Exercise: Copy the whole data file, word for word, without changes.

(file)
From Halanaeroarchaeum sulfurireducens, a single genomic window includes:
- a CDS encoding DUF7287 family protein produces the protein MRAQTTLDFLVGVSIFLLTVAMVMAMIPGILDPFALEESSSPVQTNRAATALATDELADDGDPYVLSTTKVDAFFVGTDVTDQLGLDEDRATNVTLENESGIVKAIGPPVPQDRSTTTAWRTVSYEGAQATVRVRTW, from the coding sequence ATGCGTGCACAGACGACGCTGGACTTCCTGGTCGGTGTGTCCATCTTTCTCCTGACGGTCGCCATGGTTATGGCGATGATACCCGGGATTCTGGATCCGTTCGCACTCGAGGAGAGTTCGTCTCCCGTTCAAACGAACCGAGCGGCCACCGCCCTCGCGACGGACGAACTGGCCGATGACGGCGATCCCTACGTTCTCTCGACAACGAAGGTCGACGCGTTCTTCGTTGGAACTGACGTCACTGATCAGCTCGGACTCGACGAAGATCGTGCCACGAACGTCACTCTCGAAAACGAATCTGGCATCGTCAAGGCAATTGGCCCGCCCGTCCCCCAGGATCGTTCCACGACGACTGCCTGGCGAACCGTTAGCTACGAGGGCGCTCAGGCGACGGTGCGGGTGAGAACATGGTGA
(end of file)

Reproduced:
From Halanaeroarchaeum sulfurireducens, a single genomic window includes:
- a CDS encoding DUF7287 family protein produces the protein MRAQTTLDFLVGVSIFLLTVAMVMAMIPGILDPFALEESSSPVQTNRAATALATDELADDGDPYVLSTTKVDAFFVGTDVTDQLGLDEDRATNVTLENESGIVKAIGPPVPQDRSTTTAWRTVSYEGAQATVRVRTW, from the coding sequence ATGCGTGCACAGACGACGCTGGACTTCCTGGTCGGTGTGTCCATCTTTCTCCTGACGGTCGCCATGGTTATGGCGATGATACCCGGGATTCTGGATCCGTTCGCACTCGAGGAGAGTTCGTCTCCCGTTCAAACGAACCGAGCGGCCACCGCCCTCGCGACGGACGAACTGGCCGATGACGGCGATCCCTACGTTCTCTCGACAACGAAGGTCGACGCGTTCTTCGTTGGAACTGACGTCACTGATCAGCTCGGACTCGACGAAGATCGTGCCACGAACGTCACTCTCGAAAACGAATCTGGCATCGTCAAGGCAATTGGCCCGCCCGTCCCCCAGGATCGTTCCACGACGACTGCCTGGCGAACCGTTAGCTACGAGGGCGCTCAGGCGACGGTGCGGGTGAGAACATGGTGA